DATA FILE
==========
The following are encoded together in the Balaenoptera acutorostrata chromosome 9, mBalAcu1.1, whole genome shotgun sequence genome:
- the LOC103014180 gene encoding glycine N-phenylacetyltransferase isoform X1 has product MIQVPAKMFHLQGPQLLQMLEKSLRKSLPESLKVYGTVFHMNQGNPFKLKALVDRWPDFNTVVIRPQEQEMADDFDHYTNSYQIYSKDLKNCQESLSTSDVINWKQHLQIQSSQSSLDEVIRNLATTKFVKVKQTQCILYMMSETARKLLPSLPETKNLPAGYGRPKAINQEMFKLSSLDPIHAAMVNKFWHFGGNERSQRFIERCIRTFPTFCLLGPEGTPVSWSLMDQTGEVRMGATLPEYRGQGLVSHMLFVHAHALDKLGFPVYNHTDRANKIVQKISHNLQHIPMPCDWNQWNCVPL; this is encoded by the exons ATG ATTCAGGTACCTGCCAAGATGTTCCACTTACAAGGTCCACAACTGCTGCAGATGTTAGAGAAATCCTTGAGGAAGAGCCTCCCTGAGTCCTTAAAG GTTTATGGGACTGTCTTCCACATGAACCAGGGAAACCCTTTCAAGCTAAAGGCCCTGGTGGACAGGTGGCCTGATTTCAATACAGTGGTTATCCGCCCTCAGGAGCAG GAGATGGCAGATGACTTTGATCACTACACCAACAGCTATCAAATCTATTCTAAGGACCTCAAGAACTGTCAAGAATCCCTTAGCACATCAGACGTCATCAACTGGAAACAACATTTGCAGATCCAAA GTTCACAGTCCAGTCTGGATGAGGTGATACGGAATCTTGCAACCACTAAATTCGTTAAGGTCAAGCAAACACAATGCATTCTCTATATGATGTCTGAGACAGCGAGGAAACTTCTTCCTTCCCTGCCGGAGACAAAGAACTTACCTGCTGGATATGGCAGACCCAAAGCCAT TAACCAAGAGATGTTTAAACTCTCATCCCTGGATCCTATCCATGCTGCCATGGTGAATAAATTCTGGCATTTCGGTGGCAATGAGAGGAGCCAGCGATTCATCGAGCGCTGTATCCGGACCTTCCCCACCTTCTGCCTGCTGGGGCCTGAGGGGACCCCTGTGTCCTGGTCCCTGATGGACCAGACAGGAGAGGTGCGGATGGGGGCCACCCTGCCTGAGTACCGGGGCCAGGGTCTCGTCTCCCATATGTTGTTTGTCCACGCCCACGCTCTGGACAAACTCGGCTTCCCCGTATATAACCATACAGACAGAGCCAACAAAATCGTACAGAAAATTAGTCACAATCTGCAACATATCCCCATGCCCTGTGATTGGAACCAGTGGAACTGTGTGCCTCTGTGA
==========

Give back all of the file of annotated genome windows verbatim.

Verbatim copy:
The following are encoded together in the Balaenoptera acutorostrata chromosome 9, mBalAcu1.1, whole genome shotgun sequence genome:
- the LOC103014180 gene encoding glycine N-phenylacetyltransferase isoform X1 has product MIQVPAKMFHLQGPQLLQMLEKSLRKSLPESLKVYGTVFHMNQGNPFKLKALVDRWPDFNTVVIRPQEQEMADDFDHYTNSYQIYSKDLKNCQESLSTSDVINWKQHLQIQSSQSSLDEVIRNLATTKFVKVKQTQCILYMMSETARKLLPSLPETKNLPAGYGRPKAINQEMFKLSSLDPIHAAMVNKFWHFGGNERSQRFIERCIRTFPTFCLLGPEGTPVSWSLMDQTGEVRMGATLPEYRGQGLVSHMLFVHAHALDKLGFPVYNHTDRANKIVQKISHNLQHIPMPCDWNQWNCVPL; this is encoded by the exons ATG ATTCAGGTACCTGCCAAGATGTTCCACTTACAAGGTCCACAACTGCTGCAGATGTTAGAGAAATCCTTGAGGAAGAGCCTCCCTGAGTCCTTAAAG GTTTATGGGACTGTCTTCCACATGAACCAGGGAAACCCTTTCAAGCTAAAGGCCCTGGTGGACAGGTGGCCTGATTTCAATACAGTGGTTATCCGCCCTCAGGAGCAG GAGATGGCAGATGACTTTGATCACTACACCAACAGCTATCAAATCTATTCTAAGGACCTCAAGAACTGTCAAGAATCCCTTAGCACATCAGACGTCATCAACTGGAAACAACATTTGCAGATCCAAA GTTCACAGTCCAGTCTGGATGAGGTGATACGGAATCTTGCAACCACTAAATTCGTTAAGGTCAAGCAAACACAATGCATTCTCTATATGATGTCTGAGACAGCGAGGAAACTTCTTCCTTCCCTGCCGGAGACAAAGAACTTACCTGCTGGATATGGCAGACCCAAAGCCAT TAACCAAGAGATGTTTAAACTCTCATCCCTGGATCCTATCCATGCTGCCATGGTGAATAAATTCTGGCATTTCGGTGGCAATGAGAGGAGCCAGCGATTCATCGAGCGCTGTATCCGGACCTTCCCCACCTTCTGCCTGCTGGGGCCTGAGGGGACCCCTGTGTCCTGGTCCCTGATGGACCAGACAGGAGAGGTGCGGATGGGGGCCACCCTGCCTGAGTACCGGGGCCAGGGTCTCGTCTCCCATATGTTGTTTGTCCACGCCCACGCTCTGGACAAACTCGGCTTCCCCGTATATAACCATACAGACAGAGCCAACAAAATCGTACAGAAAATTAGTCACAATCTGCAACATATCCCCATGCCCTGTGATTGGAACCAGTGGAACTGTGTGCCTCTGTGA